Federalist 10

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Federalist 10 by Mind Map: Federalist 10

1. Faction

1.1. Definition- "a number of citizens who are united and actuated by some common of passion or of interest adverse to the rights of other citizens or to the permanent and aggregate interests of the community".

1.1.1. Passion-a very strong feeling about a person or thing

1.1.1.1. Examples; science, medicine

1.1.2. Interests- wanting to know or learn about something or someone

1.1.2.1. Examples; James Madison, Constitution

1.1.3. Opinions- wanting to know or learn about something or someone

1.1.3.1. Examples; the best from of government is a republic, history is constantly repeated

1.2. Two methods of solving the problems of factions

1.2.1. Removing its causes

1.2.1.1. Two methods of removing the causes of factions

1.2.1.1.1. Destroy the liberty which is essential to its existence

1.2.1.1.2. Give every citizen the same opinion, the same passions, and the same interests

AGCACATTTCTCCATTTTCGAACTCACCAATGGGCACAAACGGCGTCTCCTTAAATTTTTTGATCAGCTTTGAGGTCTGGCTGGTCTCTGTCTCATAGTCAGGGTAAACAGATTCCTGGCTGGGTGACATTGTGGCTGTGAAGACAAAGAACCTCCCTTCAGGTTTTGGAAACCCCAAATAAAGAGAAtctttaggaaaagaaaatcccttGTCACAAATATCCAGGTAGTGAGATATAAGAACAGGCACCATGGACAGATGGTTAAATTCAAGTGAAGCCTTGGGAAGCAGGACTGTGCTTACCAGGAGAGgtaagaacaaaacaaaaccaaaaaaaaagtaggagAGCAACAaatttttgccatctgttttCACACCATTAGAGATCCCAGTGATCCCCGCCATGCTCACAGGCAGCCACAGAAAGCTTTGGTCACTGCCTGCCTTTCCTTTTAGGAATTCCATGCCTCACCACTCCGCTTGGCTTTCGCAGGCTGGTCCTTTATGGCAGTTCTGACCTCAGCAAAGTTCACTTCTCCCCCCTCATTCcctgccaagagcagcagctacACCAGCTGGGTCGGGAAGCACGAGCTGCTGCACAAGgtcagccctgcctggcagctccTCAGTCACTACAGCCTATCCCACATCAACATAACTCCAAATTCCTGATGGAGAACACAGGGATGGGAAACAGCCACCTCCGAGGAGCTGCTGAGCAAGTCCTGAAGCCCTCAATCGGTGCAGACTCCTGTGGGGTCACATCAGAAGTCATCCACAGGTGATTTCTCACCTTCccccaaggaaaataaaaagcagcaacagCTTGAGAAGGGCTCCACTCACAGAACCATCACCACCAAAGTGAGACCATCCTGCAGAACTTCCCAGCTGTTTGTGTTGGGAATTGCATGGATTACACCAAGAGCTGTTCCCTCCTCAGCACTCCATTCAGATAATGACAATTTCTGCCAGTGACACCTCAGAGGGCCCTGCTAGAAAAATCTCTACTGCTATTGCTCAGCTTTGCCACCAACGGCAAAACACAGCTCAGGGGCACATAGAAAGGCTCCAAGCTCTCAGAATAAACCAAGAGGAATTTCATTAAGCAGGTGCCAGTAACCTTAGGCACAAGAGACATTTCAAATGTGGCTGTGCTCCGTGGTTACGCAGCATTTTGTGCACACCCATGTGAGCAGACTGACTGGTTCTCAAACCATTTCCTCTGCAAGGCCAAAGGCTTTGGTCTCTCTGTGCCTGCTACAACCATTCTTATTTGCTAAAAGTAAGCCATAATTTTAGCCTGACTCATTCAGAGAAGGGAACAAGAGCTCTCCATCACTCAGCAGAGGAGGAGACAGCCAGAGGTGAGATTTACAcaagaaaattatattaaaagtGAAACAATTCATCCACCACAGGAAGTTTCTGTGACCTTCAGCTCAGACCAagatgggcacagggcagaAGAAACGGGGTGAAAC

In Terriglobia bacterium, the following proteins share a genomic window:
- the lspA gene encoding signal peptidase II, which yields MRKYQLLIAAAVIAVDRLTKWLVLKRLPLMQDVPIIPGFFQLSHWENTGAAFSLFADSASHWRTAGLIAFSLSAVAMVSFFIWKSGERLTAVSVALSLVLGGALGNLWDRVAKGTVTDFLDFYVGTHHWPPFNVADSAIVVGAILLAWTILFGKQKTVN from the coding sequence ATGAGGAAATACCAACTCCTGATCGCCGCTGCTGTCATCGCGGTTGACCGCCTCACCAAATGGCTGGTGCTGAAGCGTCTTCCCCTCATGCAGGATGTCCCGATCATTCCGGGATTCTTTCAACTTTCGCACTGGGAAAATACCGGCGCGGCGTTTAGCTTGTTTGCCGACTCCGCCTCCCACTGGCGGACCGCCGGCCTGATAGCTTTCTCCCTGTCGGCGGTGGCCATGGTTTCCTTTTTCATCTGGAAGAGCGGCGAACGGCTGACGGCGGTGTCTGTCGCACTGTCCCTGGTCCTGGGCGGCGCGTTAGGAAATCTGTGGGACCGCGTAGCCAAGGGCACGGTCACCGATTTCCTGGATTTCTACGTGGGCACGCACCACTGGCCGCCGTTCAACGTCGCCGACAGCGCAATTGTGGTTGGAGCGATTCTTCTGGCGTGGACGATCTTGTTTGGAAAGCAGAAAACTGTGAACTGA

1.2.2. Controlling its effects

1.2.2.1. Not possible in a democracy

1.2.2.1.1. Possible in a republic form of government (what Madison wanted)

1.3. Madison believes that the most common and durable cause of factions is the unequal distribution of property.

1.3.1. This is not prevalent today. Instead, it is the unequal distribution of wealth.

1.4. Majority Faction

1.4.1. This is a serious problem for popular government because the faction may try to take control of them and disregard the smaller faction's wishes.

2. "Republican Principle"

2.1. It can control the effects of a minority faction because a majority vote will cancel out whatever the minority wanted

2.2. In a majority faction, it does not work as well. Their voting power is bigger and they may make a decision that is against the greater good and base it solely off of what they want.

3. Republic

3.1. An extensive republic with more factions is better because the probability of a competent representative is better. Also, a corrupt delegate can't easily bribe his way into office and make decisions that favor him.

3.2. Proposed by the Constitution

3.2.1. It is diverse enough to prevent faction but has enough commonality to maintain cohesion between the states.

3.2.2. Madison regards it as well suited to control the effects of faction because the interests, passions, and opinions can be so spread out to ensure that the factions are limited in numbers.

3.2.3. It is a remedy for the diseases most incident to republican government because it eliminates the possibility of overbearing factions taking over.